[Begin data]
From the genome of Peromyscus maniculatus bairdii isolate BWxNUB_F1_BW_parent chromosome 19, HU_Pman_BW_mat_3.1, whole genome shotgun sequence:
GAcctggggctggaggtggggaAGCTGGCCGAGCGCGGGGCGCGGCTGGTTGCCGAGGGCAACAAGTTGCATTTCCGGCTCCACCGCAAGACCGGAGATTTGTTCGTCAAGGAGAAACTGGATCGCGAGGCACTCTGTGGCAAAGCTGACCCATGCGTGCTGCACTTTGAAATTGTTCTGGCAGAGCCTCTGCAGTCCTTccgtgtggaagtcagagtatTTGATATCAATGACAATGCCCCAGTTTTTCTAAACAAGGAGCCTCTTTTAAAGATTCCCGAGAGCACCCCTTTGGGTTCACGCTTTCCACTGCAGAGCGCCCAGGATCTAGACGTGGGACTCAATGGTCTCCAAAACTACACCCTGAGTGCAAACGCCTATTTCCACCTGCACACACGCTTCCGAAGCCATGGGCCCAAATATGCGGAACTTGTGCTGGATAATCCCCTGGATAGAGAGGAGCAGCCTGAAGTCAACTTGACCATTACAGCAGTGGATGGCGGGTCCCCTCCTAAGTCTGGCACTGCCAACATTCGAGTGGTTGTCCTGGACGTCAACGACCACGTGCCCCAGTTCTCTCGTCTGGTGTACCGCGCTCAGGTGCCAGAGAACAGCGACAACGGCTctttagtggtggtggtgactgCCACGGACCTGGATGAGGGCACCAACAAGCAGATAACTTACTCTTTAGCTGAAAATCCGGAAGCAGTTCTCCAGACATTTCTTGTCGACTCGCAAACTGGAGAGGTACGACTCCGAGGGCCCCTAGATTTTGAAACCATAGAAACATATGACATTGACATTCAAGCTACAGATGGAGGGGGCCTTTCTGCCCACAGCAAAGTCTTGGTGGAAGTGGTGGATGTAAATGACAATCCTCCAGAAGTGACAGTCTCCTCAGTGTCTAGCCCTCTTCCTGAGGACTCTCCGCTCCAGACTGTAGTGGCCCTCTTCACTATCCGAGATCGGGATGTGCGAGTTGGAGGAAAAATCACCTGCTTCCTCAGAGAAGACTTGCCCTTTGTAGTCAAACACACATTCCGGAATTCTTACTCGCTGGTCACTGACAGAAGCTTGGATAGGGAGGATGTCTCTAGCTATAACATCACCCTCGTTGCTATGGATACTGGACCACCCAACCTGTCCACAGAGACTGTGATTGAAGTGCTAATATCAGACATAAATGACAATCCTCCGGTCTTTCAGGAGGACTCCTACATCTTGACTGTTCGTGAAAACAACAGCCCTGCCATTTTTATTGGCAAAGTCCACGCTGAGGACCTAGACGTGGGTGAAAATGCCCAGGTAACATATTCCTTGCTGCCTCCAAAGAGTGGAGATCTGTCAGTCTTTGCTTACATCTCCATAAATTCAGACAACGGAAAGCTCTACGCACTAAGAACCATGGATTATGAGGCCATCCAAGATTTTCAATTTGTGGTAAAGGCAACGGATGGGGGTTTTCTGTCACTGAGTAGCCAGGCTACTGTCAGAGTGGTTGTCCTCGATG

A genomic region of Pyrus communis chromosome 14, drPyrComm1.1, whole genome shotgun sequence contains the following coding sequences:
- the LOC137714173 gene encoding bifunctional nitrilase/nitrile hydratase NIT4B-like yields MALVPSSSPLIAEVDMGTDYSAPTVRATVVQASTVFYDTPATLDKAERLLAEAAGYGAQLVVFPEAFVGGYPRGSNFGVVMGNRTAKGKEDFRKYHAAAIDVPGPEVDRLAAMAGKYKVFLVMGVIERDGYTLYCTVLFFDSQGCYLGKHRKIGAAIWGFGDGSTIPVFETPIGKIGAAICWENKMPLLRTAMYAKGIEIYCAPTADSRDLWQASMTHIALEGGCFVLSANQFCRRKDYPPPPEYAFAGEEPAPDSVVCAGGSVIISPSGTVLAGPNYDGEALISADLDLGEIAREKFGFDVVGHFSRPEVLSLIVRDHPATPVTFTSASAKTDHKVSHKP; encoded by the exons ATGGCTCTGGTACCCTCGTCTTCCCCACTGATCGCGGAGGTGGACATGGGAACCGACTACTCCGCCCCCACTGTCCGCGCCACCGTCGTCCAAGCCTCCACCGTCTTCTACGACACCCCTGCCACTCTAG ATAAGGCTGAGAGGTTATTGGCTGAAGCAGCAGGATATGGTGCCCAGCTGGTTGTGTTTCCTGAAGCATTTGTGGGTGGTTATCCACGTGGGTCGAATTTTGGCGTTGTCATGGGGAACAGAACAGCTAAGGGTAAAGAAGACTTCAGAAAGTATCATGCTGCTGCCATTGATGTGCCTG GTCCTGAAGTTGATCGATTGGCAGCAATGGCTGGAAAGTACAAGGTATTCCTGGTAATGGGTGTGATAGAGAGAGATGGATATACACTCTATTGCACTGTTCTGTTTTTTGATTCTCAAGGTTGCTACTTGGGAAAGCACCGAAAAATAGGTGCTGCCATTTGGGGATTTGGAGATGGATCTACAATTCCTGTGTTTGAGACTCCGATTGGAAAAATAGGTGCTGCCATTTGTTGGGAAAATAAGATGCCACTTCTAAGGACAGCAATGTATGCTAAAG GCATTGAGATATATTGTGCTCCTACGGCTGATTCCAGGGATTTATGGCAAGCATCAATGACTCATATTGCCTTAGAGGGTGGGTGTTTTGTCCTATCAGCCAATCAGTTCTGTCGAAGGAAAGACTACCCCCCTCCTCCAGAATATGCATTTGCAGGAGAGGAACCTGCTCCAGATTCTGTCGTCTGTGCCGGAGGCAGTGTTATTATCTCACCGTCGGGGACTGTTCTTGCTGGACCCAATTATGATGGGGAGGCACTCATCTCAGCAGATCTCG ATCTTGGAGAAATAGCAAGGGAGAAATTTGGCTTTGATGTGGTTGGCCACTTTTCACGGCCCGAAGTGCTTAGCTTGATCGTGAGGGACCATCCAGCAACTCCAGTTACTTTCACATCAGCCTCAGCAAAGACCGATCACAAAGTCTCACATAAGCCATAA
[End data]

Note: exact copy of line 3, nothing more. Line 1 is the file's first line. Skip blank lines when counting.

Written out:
A genomic region of Pyrus communis chromosome 14, drPyrComm1.1, whole genome shotgun sequence contains the following coding sequences: